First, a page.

We were lucky enough that we got a producer that isn’t just the “adult” of it all, but she’s also very creative and helped us out a lot with that fresh pair of eyes. (That) helped us change a lot of things to make it work eventually.
Any fun stories from set?
Arturo: I dunno, a lot of it went as planned. We were all very professional to the extent that we can be as students. It was a big learning process for everybody. We were the first to shoot out of all the projects of our class.
I feel like we had a very focused crew as well. I personally had a lot of fun and I think everybody (else) had a lot of fun as well. I can’t think of a necessarily super crazy thing.
Reanisa: I should say getting the crew up. They would be resting and I would tell them “Oh yeah, rest” and then next minute our AD is like “we need this!” so I’d wake them all up. No one really complained at that moment (but) they’d be like “Reanisa, you just told us to rest!”. And it would be funny to navigate the crew between where we were stationed and where they were shooting. It was a pretty big trek!
So I would say that it was just funny to see everyone scramble at the end and then laugh about it. We’d be stressed one minute, then joking another. I think that was funny, being in that experience. I think overall, it was just a great vibe with the entire crew.
Arturo: We had to adapt and improvise on some stuff but I think everything went pretty well. We managed to do everything that we wanted.
The monster ended up being rendered off-screen in the final film. Did you have a visual conception as to what it would look like?
Arturo: This is something that I talked about with our production designer Katie and also with our sound mixer/foley artist Matias (Gibbs) because it was very important for both of them to know how big the claws are if it’s gonna leave any claw marks or how heavy the footsteps would be or anything like that.
I have this backstory I created about the creatures being this thing that lived underground in a secluded place in the world. Somebody tapped into that and bothered them and they decided to take over, you know? They were living peacefully and we interrupted them and everything happens because of that. Like humanity destroying what’s around them.
Sabrina: Because it’s not something that you can see, I wanted to build that up as a childhood fear. We’re always scared of things that we can’t see or we don’t understand. That’s a big part of my process: orally-based creation. I spent so much time creating what the monsters were to me and re-creating stories of what happened with my sister.
I would watch YouTube videos of bear attacks and I’d be playing that non-stop before that heaviest scene. Just non-stop: replaying in my head, replaying in my head, just visualizing very disgusting, awful things. That’s the only way I could make it real for myself.
How extensively did you develop the backstory and universe of the film? Sabrina, how much backstory did you receive for your character?
Sabrina: Lots. In terms of creating backstory, I spent a lot of time on (visualizing) what that would look like in a child’s mind, how scary that would’ve been and growing up with it. That’s the world that I’m in. That’s the only world I’ve ever known. I probably would’ve gotten more used to it by the time I was 15/16 because that’s the only world I’ve ever been in.
That was a long conversation between me and Arturo was creating backstory. The importance of the relationship with my sister, being raised mostly by a man and how that influenced me.
Arturo: Of course the world had its backstory and everything that I talked about with the actors, with the production designer, the editor and everybody. But I think the most important backstory of it all was the characters.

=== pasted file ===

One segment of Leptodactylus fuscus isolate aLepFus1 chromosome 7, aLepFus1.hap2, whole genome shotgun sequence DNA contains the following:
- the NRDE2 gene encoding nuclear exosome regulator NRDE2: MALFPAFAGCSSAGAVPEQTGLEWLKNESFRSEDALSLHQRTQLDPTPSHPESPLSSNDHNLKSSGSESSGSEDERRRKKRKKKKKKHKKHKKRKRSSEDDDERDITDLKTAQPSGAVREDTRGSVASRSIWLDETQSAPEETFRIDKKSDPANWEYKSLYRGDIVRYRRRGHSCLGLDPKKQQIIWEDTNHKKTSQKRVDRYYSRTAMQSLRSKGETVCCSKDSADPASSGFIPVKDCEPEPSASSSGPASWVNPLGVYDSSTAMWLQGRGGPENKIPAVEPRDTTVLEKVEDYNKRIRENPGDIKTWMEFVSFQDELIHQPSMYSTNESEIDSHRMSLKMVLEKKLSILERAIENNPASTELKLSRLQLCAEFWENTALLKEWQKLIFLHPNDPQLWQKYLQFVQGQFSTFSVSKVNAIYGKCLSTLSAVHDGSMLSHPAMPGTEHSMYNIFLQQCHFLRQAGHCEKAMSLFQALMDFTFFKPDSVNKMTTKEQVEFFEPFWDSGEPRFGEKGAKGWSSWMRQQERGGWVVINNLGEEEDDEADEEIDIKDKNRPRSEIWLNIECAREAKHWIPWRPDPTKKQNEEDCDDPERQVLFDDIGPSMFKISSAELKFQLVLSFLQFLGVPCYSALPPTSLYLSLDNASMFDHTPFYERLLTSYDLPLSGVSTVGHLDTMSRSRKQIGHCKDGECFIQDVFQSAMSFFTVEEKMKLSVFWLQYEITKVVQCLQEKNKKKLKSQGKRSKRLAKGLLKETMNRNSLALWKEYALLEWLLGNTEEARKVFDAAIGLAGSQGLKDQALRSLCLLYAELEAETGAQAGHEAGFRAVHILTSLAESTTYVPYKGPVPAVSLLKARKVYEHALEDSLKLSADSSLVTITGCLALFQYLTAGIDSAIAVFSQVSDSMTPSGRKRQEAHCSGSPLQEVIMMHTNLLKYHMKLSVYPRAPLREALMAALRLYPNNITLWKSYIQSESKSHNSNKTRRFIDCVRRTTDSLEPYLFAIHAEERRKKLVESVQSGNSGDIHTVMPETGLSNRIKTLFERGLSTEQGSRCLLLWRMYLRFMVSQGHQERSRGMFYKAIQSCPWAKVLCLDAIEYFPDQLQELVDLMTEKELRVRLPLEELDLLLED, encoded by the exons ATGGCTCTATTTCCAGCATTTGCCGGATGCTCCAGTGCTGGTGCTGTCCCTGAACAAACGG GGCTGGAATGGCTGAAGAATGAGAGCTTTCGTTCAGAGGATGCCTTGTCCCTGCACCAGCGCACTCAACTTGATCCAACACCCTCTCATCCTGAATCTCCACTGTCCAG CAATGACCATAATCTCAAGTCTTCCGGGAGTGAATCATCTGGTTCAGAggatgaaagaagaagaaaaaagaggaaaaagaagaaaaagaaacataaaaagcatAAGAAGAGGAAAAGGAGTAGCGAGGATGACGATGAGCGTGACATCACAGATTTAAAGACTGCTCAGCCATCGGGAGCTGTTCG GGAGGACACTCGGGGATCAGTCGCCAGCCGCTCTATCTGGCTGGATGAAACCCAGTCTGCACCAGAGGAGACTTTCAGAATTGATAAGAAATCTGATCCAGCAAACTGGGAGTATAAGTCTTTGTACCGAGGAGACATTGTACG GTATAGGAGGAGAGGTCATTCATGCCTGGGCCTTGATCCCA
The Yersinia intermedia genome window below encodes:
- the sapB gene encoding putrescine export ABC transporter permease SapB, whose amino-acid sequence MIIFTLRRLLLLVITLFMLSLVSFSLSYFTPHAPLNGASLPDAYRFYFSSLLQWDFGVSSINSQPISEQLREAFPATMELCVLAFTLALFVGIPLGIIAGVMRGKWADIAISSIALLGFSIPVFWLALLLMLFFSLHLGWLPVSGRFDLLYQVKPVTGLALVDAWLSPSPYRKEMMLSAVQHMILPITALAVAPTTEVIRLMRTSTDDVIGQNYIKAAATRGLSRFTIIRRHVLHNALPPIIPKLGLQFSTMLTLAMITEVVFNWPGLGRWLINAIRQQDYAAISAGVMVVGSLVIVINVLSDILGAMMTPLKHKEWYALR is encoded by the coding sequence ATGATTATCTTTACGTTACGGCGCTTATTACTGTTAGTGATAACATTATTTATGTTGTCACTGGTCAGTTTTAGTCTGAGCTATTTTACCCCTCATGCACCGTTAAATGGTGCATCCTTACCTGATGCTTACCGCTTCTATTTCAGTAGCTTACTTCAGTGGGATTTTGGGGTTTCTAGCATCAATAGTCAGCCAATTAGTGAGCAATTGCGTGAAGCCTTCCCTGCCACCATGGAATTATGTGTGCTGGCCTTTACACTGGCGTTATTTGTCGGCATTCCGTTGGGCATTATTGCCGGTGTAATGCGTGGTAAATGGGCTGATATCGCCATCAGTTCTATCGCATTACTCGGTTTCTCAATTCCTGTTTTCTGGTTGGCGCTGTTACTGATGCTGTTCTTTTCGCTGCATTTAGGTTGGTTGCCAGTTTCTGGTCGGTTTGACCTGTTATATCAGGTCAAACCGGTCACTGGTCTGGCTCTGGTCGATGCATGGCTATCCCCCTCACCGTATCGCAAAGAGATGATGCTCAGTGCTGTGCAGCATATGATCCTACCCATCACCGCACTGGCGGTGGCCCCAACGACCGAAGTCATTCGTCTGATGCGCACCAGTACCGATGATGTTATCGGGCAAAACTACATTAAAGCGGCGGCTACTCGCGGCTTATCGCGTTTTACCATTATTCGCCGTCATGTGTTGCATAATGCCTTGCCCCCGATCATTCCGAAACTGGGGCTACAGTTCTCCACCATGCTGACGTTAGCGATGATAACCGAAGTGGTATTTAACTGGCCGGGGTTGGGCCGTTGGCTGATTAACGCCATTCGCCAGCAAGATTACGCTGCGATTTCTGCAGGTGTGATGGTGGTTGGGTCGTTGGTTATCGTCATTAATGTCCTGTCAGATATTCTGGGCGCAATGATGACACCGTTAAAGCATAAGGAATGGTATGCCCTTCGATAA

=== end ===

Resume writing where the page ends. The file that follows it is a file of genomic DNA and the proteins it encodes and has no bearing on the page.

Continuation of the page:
So all the characters had a backstory. For example Todd’s character Wade, his backstory was that he lost his family when he was away on a trip. He was on a trip when everything went down, when all the creatures started appearing and stuff like that. So when he meets Sarah and Lex, he wants to be protective of them 100% because he already lost one family (and) he doesn’t wanna lose a second one.
Stuff like that is very helpful. As a former actor myself, that was very helpful to me and I try to give that to the actors as much as I can. And talk with them and discover it with them as well so they can use that in their performance and we can get the best result possible.
What do you hope audiences take away from Sarah’s Song?
Arturo: I hope they take away, most importantly how even though sometimes we lose people, you have to move forward with the strengths that they gave you. You’re always gonna miss them and you’re always gonna wish they were there.
But the idea that they can be there with the experiences and the lessons that they teach you while they were with you. Hopefully that’s the message that people get and that they have a fun time watching it as well.
Sabrina: I fully agree with Arturo. Re-watching it for myself and kinda going through everything that was going through my mind and going through loss myself, being okay with being broken, being okay with being left in pieces and being the person to bring yourself back together and know that there’s a tomorrow.
Knowing that it’s okay to be broken and it’s okay to not have those people anymore, but you still have yourself. You still have a life to live and you still have to take care of yourself and keep going. I took that away fro myself re-watching it. It’s a good reminder to myself.
Reanisa: I agree with what both of them said because I think quite often you would see outside films, the person stays broken and in Sarah’s Song, you can be broken and you can pick yourself up and choose to live another day. Just knowing that whatever happened, that’s life. The memories created with the person (are) gonna live on and giving you time to heal.
I think that’s something you see in Sarah where she picks herself up and she goes. She’s still broken, but she’s letting herself take all that burden and go with the flow. I think that’s the greatest message you can give someone who is going through a loss: go with the flow, see where life takes you.
Sarah’s Song screens as part of WFF on Saturday, Dec 4, 12:30pm @ Maury Young Arts Centre